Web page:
Prior to that show, Will Rogers was just a name in the history books to me.  Once a year or so in movie theatres, I did see cans passed to raise money for the Will Rogers Institute, which funds medical research in asthma, tuberculosis and pulmonary diseases….but that was the extent of my knowledge.

Keith Carradine’s portrayal brought Rogers to life — his years in vaudeville and radio, his common sense approach to life, his wife, his politics and witticisms, and his love and support for the then fledgling aviation industry.

I used to listen to the musical’s soundtrack in my car driving back and forth to work…back when I had a car and actually worked in an office.  It has amazing energy and lyrics — perfect ‘pick-me-up’ music.

Who needs a car?  I’m gonna listen to Will today.

It is August 15th.

God save the people

So, by now you’ve all heard about The Book of Mormon on Broadway.

Winner of 9 Tony awards, including Best Musical.  Recipient of nary a bad review.

Well, get ready.

Obviously, I’m not gonna trash the show.  I’ve seen it twice.  It was a religious experience…the good kind.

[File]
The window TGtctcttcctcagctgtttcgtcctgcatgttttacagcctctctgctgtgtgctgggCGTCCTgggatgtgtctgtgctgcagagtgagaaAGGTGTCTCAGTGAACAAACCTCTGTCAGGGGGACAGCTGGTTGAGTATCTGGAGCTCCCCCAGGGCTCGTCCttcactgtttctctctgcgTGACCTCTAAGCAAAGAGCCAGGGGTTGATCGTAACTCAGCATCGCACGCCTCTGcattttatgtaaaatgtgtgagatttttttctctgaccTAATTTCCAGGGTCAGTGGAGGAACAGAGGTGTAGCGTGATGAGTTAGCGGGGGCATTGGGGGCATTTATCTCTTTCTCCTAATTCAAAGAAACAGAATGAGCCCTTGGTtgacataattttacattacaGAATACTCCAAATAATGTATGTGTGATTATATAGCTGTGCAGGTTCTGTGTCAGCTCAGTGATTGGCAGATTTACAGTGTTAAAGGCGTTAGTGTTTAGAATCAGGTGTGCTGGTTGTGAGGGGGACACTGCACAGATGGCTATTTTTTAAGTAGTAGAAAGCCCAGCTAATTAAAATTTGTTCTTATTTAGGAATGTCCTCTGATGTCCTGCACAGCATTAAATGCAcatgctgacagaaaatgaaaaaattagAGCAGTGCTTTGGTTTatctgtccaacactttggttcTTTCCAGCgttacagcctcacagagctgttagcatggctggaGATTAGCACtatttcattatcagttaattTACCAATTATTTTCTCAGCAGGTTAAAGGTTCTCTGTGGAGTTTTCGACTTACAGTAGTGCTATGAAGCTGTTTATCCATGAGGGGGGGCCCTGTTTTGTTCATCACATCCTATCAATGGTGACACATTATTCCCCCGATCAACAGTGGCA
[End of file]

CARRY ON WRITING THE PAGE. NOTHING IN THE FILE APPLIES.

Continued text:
What I do want to complain about is the barrage of celebrity backstage visits at BOM — with accompanying pics that get tweeted out into the stratosphere ad nauseam.

Case in point:  Katie Couric went to see BOM recently.  Early the next morning, she was tweeting all about it, with a link to a photo of her with the entire cast on stage. And is she holding a rose as well?

Talk about overkill.

Even the BOM producers bragged when Oprah descended upon the show this past Saturday night.  They immediately posted pics on their Facebook page.

Show lead Andrew Rannells tweeted out a snap with the goddess herself and Gayle, saying “I have no words for this.”

Well…isn’t that special.

Now, I get as star struck as the next person, but in this instance, I have to cry FOUL.

Ever since the show was declared “the musical of the century” by The New York Times, BOM tix have been near impossible to procure by mere mortals like you and me.  Celebs are a different story altogether.

If anything, the backstage and onstage photos ops should be given to Joe and Jane Nobody — not the folks who are already breathing the rarefied air in the premium seats.

Come on, BOM — God is watching.

Latter days

There are a lot of things I expect to find in Times Square.